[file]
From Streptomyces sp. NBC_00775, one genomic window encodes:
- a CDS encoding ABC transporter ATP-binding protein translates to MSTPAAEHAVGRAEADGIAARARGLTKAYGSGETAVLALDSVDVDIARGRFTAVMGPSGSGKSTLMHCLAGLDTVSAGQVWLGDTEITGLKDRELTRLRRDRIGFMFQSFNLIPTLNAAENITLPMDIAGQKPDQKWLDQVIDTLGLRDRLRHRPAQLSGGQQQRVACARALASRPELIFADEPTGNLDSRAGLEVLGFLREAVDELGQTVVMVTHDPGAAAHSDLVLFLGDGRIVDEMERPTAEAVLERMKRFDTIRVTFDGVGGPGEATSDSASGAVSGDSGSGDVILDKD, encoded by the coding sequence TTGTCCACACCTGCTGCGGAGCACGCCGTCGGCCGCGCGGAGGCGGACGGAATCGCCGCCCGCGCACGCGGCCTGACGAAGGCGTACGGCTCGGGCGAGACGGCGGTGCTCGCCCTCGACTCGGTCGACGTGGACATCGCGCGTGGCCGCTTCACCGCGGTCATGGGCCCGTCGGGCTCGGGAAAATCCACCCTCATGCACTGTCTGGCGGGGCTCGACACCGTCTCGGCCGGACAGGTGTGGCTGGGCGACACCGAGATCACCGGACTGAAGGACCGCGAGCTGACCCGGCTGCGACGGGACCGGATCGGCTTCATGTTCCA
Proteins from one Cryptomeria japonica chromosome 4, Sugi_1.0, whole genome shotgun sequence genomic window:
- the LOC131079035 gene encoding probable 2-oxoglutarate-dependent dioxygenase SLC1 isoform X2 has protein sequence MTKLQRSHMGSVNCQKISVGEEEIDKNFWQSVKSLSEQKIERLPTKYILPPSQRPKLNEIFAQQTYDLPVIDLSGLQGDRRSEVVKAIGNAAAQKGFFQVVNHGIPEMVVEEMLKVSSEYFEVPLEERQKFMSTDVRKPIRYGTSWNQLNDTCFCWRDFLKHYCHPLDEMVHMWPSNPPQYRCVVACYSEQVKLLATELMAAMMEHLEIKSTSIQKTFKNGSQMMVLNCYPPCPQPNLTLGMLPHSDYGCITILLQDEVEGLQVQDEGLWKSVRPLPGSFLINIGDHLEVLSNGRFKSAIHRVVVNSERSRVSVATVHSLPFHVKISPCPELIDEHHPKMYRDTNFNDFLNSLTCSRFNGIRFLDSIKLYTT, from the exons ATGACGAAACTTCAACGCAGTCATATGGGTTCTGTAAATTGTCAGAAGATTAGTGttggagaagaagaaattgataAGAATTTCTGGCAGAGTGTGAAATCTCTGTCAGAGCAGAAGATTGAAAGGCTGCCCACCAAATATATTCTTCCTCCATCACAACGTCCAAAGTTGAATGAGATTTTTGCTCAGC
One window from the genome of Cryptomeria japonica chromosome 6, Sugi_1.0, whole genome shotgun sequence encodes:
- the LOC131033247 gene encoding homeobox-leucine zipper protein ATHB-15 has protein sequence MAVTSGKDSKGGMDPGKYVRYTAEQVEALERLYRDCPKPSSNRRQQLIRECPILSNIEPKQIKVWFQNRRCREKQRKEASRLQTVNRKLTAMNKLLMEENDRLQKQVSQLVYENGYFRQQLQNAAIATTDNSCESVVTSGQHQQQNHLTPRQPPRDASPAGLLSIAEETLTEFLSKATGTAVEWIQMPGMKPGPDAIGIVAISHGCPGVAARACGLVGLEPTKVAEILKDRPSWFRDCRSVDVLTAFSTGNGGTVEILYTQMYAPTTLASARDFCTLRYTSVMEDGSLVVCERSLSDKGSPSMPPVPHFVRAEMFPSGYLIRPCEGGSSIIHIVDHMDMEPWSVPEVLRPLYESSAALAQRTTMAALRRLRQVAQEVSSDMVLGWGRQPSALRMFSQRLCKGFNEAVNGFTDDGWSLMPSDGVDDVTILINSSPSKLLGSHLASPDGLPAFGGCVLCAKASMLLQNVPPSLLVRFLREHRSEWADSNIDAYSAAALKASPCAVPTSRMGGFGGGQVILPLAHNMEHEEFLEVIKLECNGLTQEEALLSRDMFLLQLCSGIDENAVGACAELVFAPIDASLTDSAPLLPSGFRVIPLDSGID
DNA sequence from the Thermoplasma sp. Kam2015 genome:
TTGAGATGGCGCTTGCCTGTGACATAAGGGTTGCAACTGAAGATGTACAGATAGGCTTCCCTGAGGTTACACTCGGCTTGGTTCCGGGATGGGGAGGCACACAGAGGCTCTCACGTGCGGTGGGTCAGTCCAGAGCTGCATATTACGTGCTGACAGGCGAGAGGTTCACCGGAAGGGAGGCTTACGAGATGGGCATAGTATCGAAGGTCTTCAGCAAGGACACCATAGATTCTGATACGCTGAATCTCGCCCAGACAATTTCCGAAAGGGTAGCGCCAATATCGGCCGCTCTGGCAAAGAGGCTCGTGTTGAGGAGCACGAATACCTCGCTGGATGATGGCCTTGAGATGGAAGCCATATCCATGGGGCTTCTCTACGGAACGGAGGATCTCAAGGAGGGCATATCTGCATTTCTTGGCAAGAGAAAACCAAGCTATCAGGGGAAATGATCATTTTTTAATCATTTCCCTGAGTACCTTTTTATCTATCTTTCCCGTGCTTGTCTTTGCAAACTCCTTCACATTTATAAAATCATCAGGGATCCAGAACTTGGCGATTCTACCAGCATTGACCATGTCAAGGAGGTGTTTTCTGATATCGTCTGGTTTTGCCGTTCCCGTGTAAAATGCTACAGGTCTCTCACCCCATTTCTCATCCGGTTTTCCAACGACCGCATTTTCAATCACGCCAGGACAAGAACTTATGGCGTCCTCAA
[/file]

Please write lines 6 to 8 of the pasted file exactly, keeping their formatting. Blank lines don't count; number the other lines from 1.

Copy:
- the LOC131033247 gene encoding homeobox-leucine zipper protein ATHB-15 has protein sequence MAVTSGKDSKGGMDPGKYVRYTAEQVEALERLYRDCPKPSSNRRQQLIRECPILSNIEPKQIKVWFQNRRCREKQRKEASRLQTVNRKLTAMNKLLMEENDRLQKQVSQLVYENGYFRQQLQNAAIATTDNSCESVVTSGQHQQQNHLTPRQPPRDASPAGLLSIAEETLTEFLSKATGTAVEWIQMPGMKPGPDAIGIVAISHGCPGVAARACGLVGLEPTKVAEILKDRPSWFRDCRSVDVLTAFSTGNGGTVEILYTQMYAPTTLASARDFCTLRYTSVMEDGSLVVCERSLSDKGSPSMPPVPHFVRAEMFPSGYLIRPCEGGSSIIHIVDHMDMEPWSVPEVLRPLYESSAALAQRTTMAALRRLRQVAQEVSSDMVLGWGRQPSALRMFSQRLCKGFNEAVNGFTDDGWSLMPSDGVDDVTILINSSPSKLLGSHLASPDGLPAFGGCVLCAKASMLLQNVPPSLLVRFLREHRSEWADSNIDAYSAAALKASPCAVPTSRMGGFGGGQVILPLAHNMEHEEFLEVIKLECNGLTQEEALLSRDMFLLQLCSGIDENAVGACAELVFAPIDASLTDSAPLLPSGFRVIPLDSGID
DNA sequence from the Thermoplasma sp. Kam2015 genome:
TTGAGATGGCGCTTGCCTGTGACATAAGGGTTGCAACTGAAGATGTACAGATAGGCTTCCCTGAGGTTACACTCGGCTTGGTTCCGGGATGGGGAGGCACACAGAGGCTCTCACGTGCGGTGGGTCAGTCCAGAGCTGCATATTACGTGCTGACAGGCGAGAGGTTCACCGGAAGGGAGGCTTACGAGATGGGCATAGTATCGAAGGTCTTCAGCAAGGACACCATAGATTCTGATACGCTGAATCTCGCCCAGACAATTTCCGAAAGGGTAGCGCCAATATCGGCCGCTCTGGCAAAGAGGCTCGTGTTGAGGAGCACGAATACCTCGCTGGATGATGGCCTTGAGATGGAAGCCATATCCATGGGGCTTCTCTACGGAACGGAGGATCTCAAGGAGGGCATATCTGCATTTCTTGGCAAGAGAAAACCAAGCTATCAGGGGAAATGATCATTTTTTAATCATTTCCCTGAGTACCTTTTTATCTATCTTTCCCGTGCTTGTCTTTGCAAACTCCTTCACATTTATAAAATCATCAGGGATCCAGAACTTGGCGATTCTACCAGCATTGACCATGTCAAGGAGGTGTTTTCTGATATCGTCTGGTTTTGCCGTTCCCGTGTAAAATGCTACAGGTCTCTCACCCCATTTCTCATCCGGTTTTCCAACGACCGCATTTTCAATCACGCCAGGACAAGAACTTATGGCGTCCTCAA